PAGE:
Linked by Thom Holwerda on Mon 31st Mar 2014 21:35 UTC
Apple

AnandTech on Apple's A7 processor:

I suspect Apple has more tricks up its sleeve than that however. Swift and Cyclone were two tocks in a row by Intel's definition, a third in 3 years would be unusual but not impossible (Intel sort of committed to doing the same with Saltwell/Silvermont/Airmont in 2012 - 2014).

Looking at Cyclone makes one thing very clear: the rest of the players in the ultra mobile CPU space didn't aim high enough. I wonder what happens next round.

This is one area where Apple really took everyone by surprise recently. When people talk about Apple losing its taste for disruption, they usually disregard the things they do not understand - such as hardcore processor design.

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RE: Comment by Drumhellar
by mutantsushi on Tue 1st Apr 2014 08:32 UTC in reply to "Comment by Drumhellar"
mutantsushi
Member since:
2006-08-18

I always wondered why a 32 bit variant of x64 wasn't released with the same register advances, but without 64 bit capability. Perhaps that was benevolent forward thinking in case of x86, although it's hard to see a usecase for that in mobile. Ultimately I don't think that aspect really matters one way or another.

It's kind of sad that 64bit is seen as an Apple innovation though, that's just ARM's latest standard design. The innovation in the CPU has to deal with other details besides that aspect.

Edited 2014-04-01 08:43 UTC

Reply Parent Score: 3

RE[2]: Comment by Drumhellar
by viton on Tue 1st Apr 2014 12:21 in reply to "RE: Comment by Drumhellar"
viton Member since:
2005-08-09

that's just ARM's latest standard design

ARM achitecture is a description of registers, instructions and memory model. You can download architecture manual freely from ARM site.
32bit ARM architecture was created by Roger Wilson back in the 80s.

That Apple did in A7 is totally amazing. Even X-Gene (first 64-bit ARM processor on paper) is not ambitious enough. A7 is wider than latest Intel processors and has comparable internal resources like 192-entry ROB, massive buffers, also memory bandwidth is good (The problem of most ARM application processors).

Edited 2014-04-01 12:23 UTC

Reply Parent Score: 4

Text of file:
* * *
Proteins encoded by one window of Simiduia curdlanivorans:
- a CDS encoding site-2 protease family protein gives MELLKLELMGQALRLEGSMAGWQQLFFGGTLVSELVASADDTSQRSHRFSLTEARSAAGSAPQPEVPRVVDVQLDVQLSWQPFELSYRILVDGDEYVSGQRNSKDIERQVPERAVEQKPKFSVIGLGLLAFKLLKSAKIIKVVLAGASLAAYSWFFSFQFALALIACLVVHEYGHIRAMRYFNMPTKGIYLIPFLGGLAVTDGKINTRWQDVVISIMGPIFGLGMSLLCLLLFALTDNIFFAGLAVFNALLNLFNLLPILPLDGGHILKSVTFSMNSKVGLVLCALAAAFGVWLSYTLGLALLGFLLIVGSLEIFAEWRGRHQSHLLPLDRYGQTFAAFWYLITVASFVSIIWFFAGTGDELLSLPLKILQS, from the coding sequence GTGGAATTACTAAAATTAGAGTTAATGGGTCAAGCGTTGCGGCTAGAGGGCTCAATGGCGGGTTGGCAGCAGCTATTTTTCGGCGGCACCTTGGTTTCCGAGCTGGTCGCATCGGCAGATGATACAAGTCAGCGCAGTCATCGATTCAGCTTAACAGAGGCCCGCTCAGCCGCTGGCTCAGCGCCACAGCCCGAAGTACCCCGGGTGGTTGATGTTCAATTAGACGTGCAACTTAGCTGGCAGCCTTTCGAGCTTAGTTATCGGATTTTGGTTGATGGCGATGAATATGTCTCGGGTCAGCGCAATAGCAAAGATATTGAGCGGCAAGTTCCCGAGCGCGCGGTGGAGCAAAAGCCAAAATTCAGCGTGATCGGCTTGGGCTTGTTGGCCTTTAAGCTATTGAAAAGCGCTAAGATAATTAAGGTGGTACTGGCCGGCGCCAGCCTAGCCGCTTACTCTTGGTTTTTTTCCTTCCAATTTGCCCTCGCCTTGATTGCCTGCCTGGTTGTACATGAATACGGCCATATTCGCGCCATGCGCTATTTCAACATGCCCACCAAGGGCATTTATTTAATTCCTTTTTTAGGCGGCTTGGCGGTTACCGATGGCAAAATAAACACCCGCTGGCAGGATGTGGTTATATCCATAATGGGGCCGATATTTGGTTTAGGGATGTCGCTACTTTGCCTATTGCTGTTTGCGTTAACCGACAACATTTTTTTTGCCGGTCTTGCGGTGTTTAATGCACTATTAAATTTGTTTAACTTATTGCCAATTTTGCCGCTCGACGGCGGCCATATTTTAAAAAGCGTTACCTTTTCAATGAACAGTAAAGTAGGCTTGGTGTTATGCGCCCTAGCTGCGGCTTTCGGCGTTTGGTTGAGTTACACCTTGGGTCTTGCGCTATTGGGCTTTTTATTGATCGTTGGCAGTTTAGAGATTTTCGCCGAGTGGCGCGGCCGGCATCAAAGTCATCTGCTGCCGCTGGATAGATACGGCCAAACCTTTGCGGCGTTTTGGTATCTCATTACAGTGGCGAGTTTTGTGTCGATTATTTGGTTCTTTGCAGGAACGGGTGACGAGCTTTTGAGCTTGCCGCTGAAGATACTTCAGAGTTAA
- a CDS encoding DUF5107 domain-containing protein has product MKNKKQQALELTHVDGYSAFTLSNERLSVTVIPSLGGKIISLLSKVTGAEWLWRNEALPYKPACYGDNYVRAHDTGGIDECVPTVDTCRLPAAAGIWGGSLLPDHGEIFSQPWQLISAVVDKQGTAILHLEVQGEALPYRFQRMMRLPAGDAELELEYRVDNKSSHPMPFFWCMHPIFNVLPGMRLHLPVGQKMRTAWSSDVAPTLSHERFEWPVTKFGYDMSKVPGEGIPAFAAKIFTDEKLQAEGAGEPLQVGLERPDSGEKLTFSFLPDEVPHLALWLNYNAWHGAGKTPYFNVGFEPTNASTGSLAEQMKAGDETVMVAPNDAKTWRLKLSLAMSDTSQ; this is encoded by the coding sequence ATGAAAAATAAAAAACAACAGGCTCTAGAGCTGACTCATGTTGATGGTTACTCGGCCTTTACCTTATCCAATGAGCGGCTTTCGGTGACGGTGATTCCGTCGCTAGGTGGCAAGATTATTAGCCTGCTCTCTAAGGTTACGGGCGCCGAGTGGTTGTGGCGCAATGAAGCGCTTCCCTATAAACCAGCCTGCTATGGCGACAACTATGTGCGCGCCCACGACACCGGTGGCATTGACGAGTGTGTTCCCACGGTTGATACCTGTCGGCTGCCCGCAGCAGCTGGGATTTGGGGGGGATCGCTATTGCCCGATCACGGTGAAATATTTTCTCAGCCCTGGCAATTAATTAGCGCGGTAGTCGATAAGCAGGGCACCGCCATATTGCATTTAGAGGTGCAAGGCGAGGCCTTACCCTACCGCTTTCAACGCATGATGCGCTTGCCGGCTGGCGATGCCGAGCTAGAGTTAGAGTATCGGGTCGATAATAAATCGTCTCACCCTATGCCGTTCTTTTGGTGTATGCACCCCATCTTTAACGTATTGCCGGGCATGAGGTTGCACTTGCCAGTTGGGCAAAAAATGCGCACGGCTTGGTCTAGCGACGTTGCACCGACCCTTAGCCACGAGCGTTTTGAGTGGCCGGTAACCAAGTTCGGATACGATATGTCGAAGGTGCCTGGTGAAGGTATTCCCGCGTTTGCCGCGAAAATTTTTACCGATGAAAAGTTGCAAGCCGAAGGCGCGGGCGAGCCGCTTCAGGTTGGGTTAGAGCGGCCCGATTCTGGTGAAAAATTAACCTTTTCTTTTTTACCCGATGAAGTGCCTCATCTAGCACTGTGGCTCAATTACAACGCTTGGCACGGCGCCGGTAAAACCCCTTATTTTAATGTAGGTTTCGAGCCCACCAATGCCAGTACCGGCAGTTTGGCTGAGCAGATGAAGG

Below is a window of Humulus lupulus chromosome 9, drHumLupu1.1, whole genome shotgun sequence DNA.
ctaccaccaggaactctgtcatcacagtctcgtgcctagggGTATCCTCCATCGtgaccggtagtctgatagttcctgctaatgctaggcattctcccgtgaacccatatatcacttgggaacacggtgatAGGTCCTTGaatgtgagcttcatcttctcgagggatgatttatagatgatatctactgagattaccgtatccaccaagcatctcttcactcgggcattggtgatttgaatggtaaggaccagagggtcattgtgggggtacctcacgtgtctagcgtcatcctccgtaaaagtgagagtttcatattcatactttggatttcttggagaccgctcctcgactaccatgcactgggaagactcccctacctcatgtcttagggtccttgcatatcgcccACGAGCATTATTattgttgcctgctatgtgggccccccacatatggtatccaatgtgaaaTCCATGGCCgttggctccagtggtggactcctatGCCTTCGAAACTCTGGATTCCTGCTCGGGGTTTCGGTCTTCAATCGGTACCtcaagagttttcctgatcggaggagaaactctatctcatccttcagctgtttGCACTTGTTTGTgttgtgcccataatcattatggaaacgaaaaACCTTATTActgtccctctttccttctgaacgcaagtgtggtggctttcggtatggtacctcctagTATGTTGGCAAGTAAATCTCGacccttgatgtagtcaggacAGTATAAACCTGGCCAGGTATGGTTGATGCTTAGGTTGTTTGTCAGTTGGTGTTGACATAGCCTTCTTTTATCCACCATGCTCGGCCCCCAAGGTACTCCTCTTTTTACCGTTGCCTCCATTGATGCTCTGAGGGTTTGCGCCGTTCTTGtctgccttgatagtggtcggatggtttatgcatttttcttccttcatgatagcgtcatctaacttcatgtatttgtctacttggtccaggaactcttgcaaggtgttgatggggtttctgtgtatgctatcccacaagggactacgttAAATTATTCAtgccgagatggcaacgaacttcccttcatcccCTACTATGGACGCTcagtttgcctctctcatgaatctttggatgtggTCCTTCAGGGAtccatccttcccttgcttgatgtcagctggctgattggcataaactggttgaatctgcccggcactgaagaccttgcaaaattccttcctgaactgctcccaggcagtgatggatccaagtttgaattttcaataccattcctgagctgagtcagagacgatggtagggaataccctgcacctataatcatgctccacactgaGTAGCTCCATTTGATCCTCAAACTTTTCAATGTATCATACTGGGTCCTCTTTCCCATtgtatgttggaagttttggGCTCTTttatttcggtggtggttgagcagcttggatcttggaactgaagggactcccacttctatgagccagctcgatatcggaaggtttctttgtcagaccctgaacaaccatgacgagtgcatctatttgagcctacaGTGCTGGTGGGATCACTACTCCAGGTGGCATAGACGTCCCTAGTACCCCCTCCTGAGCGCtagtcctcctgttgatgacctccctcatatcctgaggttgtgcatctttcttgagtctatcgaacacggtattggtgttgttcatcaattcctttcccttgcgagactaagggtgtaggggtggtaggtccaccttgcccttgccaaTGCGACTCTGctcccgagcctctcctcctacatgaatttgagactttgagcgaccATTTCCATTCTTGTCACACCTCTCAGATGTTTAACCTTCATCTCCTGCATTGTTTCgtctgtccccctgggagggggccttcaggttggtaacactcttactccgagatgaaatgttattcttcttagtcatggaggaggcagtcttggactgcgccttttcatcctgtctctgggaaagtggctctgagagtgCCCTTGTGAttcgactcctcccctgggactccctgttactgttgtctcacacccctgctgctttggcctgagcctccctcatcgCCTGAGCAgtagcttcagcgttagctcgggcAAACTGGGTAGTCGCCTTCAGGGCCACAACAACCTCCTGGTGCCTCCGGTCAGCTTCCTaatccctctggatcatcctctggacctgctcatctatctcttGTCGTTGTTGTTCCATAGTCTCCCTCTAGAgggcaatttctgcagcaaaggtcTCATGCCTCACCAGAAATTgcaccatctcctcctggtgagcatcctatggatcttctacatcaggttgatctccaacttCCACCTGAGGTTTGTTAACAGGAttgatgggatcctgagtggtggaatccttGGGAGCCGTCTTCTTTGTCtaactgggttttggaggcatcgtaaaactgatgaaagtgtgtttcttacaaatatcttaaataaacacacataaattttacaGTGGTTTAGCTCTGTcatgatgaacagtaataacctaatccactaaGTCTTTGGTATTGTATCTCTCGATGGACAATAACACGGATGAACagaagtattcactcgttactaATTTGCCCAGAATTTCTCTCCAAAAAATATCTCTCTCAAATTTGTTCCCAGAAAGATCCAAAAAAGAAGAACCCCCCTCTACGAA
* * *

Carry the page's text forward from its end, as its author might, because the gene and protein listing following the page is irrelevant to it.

RE[2]: Comment by Drumhellar
by Carewolf on Tue 1st Apr 2014 15:04 in reply to "RE: Comment by Drumhellar"
Carewolf Member since:
2005-09-08

That is called x32 (or x86 ILP32).

Reply Parent Score: 3

Drumhellar Member since:
2005-07-12

I think he's talking about a 32-bit processor with the other AMD64 features.

But, the lack of interest in Linux's x32 shows why it would've been a waste of resources to design a chip.

Reply Parent Score: 3

RE[2]: Comment by Drumhellar
by Drumhellar on Tue 1st Apr 2014 17:02 in reply to "RE: Comment by Drumhellar"
Drumhellar Member since:
2005-07-12

I always wondered why a 32 bit variant of x64 wasn't released with the same register advances, but without 64 bit capability. Perhaps that was benevolent forward thinking in case of x86, although it's hard to see a usecase for that in mobile. Ultimately I don't think that aspect really matters one way or another.


Well, the instruction format would have to be changed to accommodate extra registers - the x86 instruction format uses 3 bits to encode either source or destination register, which isn't to select from additional registers.

To make a 32-bit chip with the other architectural enhancements of 64-bit, you'd still have to enter a different processor mode - say, x86+, to execute software that takes advantage of the extra registers and flat x876/sse register file (x86 uses a stack), and executing older 32-bit code would still require a mode change.

IIRC, adding AMD64 capability to the Pentium 4 (Well, technically Intel-64, the purposely slightly incompatible knock-off) only increased the die space by ~5% anyways, and by the time x86 was being dropped into ultra-mobile designs, well, the 4GB address limitation was already looming close in those designs. A x86+ design would have probably only had one generation of use...

Reply Parent Score: 3